This was probably because the ancestors of the Remba lived in Sena, between the harbours of Tarim and Sayhut in Yemen (formerly Saba) for a long time before entering Africa.
Besides this, the dietary laws, initiation rites, greetings, tribal names and so on of the Remba have always been Shemitic.
For example, the restriction on monotheism, blood, carrion, pork and mice.
Many Rembas became Muslims as a result.
It was in this period that the kafia was either introduced or reintroduced to the Remba.
Arabic names, besides the ancestral ones like Sadiki (Saddiq), Hadji (Hajj), Seremani (Solomon) and Davadava (David), started to emerge among Remba initiates; for example Rahim, Salim and Rahman.
Muslims started sponsoring Remba events.
Mosques were built in Remba communities and so on.
Though a religion, Islam has the most common similarities to Remba culture because it is not Westernised and remained Eastern oriented in terms of ideology.
This is unlike Christianity which is based on Paul’s teachings to gentiles and thus ignores Hebrew culture and covenants such as male circumcision, dietary laws and sacred festivals like the Passover.
They also have polytheistic doctrines like the trinity and use symbols that are idolatrous such as the cross, crucifix, rosary and so on.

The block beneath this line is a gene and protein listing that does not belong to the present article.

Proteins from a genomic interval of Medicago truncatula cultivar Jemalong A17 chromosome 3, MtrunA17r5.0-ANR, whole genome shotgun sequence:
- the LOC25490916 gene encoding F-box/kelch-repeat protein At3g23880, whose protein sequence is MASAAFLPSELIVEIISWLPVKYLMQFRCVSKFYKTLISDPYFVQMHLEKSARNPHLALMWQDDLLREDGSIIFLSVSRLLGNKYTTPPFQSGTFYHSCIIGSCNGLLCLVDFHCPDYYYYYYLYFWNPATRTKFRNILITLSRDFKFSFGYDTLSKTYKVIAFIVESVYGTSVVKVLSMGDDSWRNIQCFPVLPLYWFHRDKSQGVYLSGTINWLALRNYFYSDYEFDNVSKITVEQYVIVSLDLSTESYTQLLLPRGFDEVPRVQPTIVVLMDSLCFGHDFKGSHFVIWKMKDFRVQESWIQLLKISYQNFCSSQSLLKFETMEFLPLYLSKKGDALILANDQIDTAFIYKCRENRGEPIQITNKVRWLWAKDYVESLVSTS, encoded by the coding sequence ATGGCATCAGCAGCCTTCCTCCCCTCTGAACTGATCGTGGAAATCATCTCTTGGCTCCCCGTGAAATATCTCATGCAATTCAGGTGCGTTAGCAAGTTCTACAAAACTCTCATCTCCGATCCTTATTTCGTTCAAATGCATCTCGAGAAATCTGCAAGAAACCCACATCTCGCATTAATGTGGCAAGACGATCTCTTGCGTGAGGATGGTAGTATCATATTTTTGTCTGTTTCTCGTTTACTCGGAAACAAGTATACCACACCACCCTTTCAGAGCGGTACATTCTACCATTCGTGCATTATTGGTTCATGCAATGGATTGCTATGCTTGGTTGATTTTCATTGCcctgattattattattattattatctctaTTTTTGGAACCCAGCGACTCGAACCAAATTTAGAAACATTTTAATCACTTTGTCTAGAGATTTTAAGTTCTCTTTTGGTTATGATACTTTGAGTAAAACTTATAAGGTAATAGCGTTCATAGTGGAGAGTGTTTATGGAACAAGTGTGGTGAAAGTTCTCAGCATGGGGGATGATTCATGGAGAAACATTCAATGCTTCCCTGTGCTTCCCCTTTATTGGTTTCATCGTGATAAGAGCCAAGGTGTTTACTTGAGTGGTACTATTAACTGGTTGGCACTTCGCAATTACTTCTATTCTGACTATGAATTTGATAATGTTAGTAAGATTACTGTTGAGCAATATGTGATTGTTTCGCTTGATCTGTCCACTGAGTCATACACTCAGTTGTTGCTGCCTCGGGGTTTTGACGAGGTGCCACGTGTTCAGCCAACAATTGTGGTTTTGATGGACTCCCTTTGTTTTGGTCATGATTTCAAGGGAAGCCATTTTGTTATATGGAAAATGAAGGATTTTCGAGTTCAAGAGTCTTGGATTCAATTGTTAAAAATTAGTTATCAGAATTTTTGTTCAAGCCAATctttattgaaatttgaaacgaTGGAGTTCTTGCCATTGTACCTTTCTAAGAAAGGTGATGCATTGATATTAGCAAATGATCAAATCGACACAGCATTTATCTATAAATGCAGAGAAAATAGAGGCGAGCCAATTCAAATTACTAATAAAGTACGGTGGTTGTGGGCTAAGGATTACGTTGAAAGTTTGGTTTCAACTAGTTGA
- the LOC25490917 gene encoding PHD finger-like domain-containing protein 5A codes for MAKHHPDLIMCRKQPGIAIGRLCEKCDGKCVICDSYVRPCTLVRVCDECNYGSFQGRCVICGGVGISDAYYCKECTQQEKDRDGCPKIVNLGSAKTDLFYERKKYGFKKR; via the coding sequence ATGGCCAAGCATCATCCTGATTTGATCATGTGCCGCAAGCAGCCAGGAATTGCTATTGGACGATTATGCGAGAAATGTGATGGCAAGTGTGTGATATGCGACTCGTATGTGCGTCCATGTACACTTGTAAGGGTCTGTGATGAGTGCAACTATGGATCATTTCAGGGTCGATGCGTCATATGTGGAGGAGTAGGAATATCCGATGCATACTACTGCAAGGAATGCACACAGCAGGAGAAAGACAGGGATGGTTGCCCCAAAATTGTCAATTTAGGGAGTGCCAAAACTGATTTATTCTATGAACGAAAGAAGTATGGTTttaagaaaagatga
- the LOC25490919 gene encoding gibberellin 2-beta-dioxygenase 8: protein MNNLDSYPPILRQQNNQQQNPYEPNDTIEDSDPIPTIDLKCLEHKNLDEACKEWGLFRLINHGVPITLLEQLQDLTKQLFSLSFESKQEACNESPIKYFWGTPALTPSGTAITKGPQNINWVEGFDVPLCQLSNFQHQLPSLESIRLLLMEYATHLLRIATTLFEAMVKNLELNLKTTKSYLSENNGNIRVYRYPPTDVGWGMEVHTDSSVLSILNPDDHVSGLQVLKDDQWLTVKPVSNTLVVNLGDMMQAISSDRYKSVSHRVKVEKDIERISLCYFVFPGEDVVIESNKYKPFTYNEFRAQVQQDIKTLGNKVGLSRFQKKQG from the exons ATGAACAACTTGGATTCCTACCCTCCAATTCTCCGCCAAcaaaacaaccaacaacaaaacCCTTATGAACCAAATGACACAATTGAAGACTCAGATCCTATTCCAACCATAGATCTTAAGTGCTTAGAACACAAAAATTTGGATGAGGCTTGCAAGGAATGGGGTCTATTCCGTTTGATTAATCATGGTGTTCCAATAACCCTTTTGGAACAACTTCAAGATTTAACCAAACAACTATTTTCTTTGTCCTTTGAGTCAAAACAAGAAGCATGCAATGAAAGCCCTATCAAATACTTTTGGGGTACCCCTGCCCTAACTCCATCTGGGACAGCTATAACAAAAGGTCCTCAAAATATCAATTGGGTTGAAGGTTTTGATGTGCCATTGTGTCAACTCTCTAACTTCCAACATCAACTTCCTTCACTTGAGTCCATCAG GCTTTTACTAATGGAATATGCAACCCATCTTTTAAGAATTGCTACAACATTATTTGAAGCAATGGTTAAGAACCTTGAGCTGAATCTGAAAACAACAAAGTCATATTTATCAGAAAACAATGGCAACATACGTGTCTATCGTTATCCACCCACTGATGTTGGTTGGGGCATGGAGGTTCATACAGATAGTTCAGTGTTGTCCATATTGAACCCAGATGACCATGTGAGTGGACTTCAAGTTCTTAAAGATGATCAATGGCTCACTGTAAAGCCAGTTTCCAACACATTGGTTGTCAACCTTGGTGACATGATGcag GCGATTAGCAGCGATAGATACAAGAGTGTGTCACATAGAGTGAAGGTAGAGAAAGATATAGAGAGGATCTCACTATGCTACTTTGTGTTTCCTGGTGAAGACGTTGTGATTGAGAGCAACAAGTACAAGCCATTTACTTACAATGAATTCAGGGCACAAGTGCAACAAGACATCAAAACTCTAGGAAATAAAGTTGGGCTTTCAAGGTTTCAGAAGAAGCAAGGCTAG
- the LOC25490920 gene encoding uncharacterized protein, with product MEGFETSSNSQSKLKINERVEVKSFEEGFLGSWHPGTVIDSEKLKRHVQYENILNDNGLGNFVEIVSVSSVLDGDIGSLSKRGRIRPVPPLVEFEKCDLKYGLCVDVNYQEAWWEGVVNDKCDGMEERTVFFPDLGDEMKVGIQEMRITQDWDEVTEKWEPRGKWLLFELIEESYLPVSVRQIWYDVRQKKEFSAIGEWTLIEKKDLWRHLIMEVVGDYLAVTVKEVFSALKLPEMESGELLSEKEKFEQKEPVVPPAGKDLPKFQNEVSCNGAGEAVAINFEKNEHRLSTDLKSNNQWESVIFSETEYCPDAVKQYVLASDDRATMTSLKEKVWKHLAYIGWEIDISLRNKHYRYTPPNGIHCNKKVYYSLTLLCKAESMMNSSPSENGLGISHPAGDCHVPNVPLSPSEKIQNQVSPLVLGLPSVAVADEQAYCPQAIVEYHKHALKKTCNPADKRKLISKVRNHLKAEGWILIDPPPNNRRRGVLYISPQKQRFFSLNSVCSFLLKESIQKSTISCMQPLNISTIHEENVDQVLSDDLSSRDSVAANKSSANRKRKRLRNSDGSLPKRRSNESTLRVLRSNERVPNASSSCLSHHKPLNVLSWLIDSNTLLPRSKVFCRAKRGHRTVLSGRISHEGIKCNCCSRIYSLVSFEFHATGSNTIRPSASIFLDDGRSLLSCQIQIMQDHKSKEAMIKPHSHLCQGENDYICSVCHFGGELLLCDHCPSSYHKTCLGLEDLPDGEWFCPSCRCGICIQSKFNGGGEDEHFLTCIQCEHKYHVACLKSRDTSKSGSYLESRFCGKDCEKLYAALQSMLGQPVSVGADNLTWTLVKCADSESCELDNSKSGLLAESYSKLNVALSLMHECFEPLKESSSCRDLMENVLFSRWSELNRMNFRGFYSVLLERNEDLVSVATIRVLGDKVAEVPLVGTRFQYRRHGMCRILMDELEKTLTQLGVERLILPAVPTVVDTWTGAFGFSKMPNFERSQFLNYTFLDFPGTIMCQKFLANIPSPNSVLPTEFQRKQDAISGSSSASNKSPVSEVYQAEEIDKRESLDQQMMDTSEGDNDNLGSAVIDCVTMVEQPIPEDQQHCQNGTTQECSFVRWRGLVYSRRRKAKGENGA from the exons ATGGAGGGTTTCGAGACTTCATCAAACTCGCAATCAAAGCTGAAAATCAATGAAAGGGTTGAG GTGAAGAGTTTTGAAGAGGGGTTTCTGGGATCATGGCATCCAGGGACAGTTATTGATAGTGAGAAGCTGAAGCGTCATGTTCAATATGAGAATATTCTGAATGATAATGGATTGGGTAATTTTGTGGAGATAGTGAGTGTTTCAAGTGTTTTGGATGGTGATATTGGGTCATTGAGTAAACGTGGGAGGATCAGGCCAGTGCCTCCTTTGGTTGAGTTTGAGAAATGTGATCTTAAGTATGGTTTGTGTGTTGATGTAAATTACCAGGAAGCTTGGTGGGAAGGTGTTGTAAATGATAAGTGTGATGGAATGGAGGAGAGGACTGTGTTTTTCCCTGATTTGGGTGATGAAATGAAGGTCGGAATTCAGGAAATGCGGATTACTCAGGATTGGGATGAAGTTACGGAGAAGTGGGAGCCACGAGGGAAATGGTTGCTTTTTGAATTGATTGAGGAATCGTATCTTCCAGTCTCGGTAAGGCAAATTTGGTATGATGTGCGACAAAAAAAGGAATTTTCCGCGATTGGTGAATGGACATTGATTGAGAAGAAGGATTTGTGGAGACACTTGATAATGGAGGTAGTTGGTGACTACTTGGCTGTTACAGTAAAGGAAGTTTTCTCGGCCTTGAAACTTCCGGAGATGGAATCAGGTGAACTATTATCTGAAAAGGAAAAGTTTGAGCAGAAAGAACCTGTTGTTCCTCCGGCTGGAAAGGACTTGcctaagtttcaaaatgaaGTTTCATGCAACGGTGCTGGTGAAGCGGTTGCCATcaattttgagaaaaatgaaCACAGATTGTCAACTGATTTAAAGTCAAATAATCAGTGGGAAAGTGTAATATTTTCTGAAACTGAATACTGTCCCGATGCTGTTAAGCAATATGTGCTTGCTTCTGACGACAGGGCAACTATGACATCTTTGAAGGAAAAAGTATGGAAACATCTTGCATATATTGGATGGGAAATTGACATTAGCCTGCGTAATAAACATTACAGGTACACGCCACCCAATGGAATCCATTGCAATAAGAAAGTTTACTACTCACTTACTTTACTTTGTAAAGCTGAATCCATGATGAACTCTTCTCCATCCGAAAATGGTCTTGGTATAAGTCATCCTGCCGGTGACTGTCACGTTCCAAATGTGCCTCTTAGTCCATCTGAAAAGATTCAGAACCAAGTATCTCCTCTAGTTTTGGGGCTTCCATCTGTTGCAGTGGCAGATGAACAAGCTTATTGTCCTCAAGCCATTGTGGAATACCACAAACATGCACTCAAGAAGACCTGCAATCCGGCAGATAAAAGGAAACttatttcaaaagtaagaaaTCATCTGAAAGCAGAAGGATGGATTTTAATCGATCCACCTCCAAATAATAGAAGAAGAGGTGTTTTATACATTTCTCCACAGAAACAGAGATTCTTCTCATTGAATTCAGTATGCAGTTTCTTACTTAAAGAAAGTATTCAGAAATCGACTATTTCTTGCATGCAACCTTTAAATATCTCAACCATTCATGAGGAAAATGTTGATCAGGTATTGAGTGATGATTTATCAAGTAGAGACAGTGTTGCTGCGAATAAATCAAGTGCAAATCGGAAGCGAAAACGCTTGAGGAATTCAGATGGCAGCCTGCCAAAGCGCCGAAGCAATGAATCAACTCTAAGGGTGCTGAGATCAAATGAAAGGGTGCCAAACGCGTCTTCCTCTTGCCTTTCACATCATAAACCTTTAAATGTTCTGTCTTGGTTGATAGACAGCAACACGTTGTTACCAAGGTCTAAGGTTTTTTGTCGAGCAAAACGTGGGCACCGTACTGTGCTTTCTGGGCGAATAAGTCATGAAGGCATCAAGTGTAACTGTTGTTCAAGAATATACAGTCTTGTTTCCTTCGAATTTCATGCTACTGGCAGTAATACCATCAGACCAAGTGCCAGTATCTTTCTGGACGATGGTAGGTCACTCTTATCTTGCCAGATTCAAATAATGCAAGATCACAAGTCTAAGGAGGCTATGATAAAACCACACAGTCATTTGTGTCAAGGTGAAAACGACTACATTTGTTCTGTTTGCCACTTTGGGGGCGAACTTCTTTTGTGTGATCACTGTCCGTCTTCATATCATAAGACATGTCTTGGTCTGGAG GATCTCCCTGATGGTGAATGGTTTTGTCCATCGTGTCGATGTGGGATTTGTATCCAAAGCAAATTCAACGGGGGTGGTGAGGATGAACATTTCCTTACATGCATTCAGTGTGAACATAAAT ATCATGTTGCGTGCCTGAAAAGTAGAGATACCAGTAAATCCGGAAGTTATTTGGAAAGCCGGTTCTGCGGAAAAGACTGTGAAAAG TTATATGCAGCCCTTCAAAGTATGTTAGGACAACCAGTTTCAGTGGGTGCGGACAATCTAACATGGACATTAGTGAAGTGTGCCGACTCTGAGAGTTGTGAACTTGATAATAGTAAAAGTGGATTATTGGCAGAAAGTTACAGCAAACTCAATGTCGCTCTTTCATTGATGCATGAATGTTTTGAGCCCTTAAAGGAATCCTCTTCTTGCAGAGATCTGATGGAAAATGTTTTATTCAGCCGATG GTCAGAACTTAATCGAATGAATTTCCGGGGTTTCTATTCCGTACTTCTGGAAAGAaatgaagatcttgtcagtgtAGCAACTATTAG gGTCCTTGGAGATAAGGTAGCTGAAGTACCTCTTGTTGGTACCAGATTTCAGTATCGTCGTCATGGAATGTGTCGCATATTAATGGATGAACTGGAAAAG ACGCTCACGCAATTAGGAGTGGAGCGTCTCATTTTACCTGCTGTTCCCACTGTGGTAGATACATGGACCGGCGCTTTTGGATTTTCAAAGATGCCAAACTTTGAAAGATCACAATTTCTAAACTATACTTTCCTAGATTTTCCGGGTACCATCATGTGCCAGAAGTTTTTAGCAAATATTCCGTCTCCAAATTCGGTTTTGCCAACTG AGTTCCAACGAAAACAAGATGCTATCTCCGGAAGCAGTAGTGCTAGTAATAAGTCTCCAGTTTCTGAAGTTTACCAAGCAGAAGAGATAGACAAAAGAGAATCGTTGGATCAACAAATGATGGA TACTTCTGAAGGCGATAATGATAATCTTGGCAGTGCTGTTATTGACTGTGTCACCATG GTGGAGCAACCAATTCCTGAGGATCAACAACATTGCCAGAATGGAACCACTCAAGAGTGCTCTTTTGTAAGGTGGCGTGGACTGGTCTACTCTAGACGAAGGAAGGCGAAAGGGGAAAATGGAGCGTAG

The most telling signs that the Remba ancestors were not Muslims by religion is that they have no strict restriction on alcohol, but like the biblical Hebrews and traditional Africans, the Remba demand the making of wine on sacred festivals. Islam also does not appeal to one’s ethnicity, but beliefs.
However, the fact that Islam dictates an Abrahamic lifestyle, it penetrates into the culture of the people who follow it, thus resulting in the similarities found between Remba people and Muslims.
This feat can be seen even among Christian sects or individuals who follow the culture and covenants of the biblical Hebrews. When a person refuses mice, pork, blood, carrion or meat not slaughtered on the neck by a sharp blade, one is unknowingly exhibiting typical Remba traits.
The reason Hebrew law and culture is not imposed on Christians or required of them to follow is as follows:
Modern Christianity is based on Catholicism, which was based on the teachings of Paul the apostle to gentile groups like Greeks and Romans.
The culture of the Hebrew people, therefore, didn’t apply to non-Israelites and this was a cause of conflict between liberal Paul and conservative Peter.